13. Article 120 lays down that subject to the provisions of Article 348 of the Constitution of India, the business in Parliament shall be transacted in Hindi or English. Article 120 has been given overriding effect over the provisions of Part XVII which deals with the official languages but it is made subject to Article 348 of the Constitution of India. Thus, Article 348 will have to be read as an exception to Article 120. The exception is that the authoritative texts of all the Bills passed by the Parliament shall be in English language. In the facts of the present case, the authoritative text in English language of the said Act of 1985 passed by the Lok Sabha shows the rate of duty at 15% ad valorem against the sub-heading 8426. The said authoritative printed text of the English version of the Bill passed by Lok Sabha which was forwarded to Rajya Sabha and which was returned by Rajya Sabha without any recommendation also contains the identical provision. Thus, what was forwarded to Rajya Sabha was the Bill in which the ad valorem duty against the sub-heading 8426 is shown as 15%. It is the said Bill which has received assent of the Hon'ble President of India.

14. The learned counsel appearing for the Petitioner relied upon the decision of the Apex Court in the case of Grand Kakatiya Sheraton Hotel & Towers Employees & Workers Union v. Srinivasa Resorts Ltd. & Ors. (supra). This was a case where the Petitioner before the High Court contended that Section 47(3) and Section 47(4) of the Andhra Pradesh Shops and Establishments Act, 1988 were unconstitutional. The said contention was accepted by the High Court. The Apex Court held that as the said State Act and the Central Act operated in the same field, there was a conflict between the two. An argument was canvassed that the assent was granted by the Hon'ble President of India to the State Act. The Apex Court observed that unless it was shown that while obtaining the Presidential assent to the State Act, the conflict between the two Acts was specifically brought to the notice of the Hon'ble President, the State Government cannot rely on the escape route provided by Article 254(2) of the Constitution. The submission of the learned counsel appearing for the Petitioner is that it was not brought to the notice of the President that in the English version of the Bill passed by Lok Sabha, the ad valorem duty payable against the concerned item was shown at 12%. He submitted that the Bill which was passed by Lok Sabha shows that the ad valorem duty was 12% and the Bill being a Money Bill, the decision of the Lok Sabha will prevail.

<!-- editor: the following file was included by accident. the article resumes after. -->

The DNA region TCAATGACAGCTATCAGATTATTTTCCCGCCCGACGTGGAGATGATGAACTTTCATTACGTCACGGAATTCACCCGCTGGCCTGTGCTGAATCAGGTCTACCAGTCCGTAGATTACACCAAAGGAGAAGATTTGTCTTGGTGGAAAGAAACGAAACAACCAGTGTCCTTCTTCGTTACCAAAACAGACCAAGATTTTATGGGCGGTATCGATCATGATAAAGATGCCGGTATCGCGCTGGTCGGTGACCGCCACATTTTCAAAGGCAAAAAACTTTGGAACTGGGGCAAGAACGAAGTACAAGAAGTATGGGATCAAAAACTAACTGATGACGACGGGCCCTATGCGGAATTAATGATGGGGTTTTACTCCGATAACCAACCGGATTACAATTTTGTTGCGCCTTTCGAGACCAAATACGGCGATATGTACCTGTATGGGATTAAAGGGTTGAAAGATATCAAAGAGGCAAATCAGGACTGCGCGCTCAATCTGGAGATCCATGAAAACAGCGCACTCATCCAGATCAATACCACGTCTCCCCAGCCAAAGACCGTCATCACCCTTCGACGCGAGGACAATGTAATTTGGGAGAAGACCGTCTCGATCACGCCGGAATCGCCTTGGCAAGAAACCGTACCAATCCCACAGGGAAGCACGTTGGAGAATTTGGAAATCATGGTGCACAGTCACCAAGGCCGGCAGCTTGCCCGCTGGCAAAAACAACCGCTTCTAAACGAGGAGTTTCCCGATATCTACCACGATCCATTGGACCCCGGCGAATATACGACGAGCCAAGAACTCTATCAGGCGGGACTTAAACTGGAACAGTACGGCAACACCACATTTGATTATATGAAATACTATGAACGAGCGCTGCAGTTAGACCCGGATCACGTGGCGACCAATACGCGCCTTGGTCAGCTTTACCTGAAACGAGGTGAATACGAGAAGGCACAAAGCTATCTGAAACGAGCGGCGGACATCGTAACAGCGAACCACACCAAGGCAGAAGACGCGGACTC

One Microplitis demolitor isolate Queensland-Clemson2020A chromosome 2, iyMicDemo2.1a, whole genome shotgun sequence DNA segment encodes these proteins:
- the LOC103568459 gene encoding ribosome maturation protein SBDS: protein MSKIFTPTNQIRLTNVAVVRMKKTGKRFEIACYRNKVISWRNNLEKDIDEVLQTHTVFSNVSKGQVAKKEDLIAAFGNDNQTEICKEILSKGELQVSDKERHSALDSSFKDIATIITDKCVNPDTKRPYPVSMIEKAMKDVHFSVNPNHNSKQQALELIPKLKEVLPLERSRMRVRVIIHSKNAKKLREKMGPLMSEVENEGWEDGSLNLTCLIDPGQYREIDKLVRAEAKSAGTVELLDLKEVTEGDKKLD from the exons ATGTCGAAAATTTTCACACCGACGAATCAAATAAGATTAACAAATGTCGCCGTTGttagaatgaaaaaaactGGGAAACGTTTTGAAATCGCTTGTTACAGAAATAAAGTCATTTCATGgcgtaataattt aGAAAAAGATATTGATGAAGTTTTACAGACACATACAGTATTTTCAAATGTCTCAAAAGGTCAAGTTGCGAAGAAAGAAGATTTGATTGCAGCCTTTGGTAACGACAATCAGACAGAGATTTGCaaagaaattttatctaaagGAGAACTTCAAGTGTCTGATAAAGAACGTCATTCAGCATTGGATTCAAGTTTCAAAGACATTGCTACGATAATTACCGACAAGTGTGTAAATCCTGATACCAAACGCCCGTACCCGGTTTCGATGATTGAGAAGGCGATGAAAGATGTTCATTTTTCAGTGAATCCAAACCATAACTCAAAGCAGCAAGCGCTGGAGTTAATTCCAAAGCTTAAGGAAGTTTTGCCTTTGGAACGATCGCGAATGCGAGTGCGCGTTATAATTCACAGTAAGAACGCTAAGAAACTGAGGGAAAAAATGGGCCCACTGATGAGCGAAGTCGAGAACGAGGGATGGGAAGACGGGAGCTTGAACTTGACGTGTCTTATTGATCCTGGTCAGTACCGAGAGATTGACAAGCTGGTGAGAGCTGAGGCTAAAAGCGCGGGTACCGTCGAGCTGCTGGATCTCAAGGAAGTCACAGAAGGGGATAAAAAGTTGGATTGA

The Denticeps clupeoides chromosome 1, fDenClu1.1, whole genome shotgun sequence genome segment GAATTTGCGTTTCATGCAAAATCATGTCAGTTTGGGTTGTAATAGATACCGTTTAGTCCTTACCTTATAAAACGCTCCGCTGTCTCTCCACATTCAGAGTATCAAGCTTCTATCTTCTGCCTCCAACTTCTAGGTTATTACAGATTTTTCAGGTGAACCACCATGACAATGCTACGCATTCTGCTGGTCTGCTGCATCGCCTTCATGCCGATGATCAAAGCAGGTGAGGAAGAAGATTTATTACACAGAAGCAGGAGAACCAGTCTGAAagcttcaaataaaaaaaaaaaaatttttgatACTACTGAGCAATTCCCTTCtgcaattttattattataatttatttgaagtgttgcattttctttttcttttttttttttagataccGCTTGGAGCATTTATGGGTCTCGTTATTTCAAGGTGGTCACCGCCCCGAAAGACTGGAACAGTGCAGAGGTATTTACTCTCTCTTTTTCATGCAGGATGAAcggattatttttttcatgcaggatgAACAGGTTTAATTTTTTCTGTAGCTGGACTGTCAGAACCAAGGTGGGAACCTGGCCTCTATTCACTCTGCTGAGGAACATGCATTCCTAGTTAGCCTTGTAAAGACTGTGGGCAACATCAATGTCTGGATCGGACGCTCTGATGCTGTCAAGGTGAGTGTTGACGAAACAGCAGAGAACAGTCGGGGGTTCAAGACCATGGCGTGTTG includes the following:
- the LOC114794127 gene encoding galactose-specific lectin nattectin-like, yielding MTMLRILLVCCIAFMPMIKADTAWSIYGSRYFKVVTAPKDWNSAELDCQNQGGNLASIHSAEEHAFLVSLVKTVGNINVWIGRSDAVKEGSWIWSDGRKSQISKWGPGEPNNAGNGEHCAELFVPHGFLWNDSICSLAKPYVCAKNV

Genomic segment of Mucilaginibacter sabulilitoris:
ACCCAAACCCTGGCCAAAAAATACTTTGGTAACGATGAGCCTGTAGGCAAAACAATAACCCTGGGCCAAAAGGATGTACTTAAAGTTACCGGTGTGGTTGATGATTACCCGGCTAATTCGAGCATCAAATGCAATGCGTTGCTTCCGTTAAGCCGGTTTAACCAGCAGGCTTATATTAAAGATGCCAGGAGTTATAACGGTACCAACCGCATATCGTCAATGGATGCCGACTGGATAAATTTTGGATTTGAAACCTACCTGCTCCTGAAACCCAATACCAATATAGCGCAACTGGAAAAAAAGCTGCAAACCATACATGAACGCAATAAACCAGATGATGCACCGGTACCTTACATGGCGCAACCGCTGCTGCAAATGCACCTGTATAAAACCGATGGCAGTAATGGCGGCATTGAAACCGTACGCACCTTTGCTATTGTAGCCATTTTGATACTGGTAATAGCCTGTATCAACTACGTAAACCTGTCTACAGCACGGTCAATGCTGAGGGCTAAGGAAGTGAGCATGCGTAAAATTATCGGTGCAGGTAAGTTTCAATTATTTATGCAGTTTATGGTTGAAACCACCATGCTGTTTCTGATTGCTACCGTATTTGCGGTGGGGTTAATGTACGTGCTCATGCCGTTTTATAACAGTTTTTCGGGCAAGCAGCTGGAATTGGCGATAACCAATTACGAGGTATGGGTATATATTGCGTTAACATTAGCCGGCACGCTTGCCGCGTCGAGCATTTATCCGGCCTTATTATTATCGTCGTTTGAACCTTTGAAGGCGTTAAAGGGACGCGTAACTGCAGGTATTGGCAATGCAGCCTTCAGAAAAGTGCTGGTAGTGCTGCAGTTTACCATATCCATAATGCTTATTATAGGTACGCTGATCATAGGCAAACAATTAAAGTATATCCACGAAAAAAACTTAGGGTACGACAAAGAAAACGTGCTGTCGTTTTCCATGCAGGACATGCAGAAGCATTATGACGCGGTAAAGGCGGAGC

15. The learned counsel appearing for the Petitioner relied upon a decision of the Apex Court in the case of Nityanand Sharma & another v. State of Bihar & Others (supra). He relied upon the following observations of the Apex Court in Paragraph 18 which reads thus:-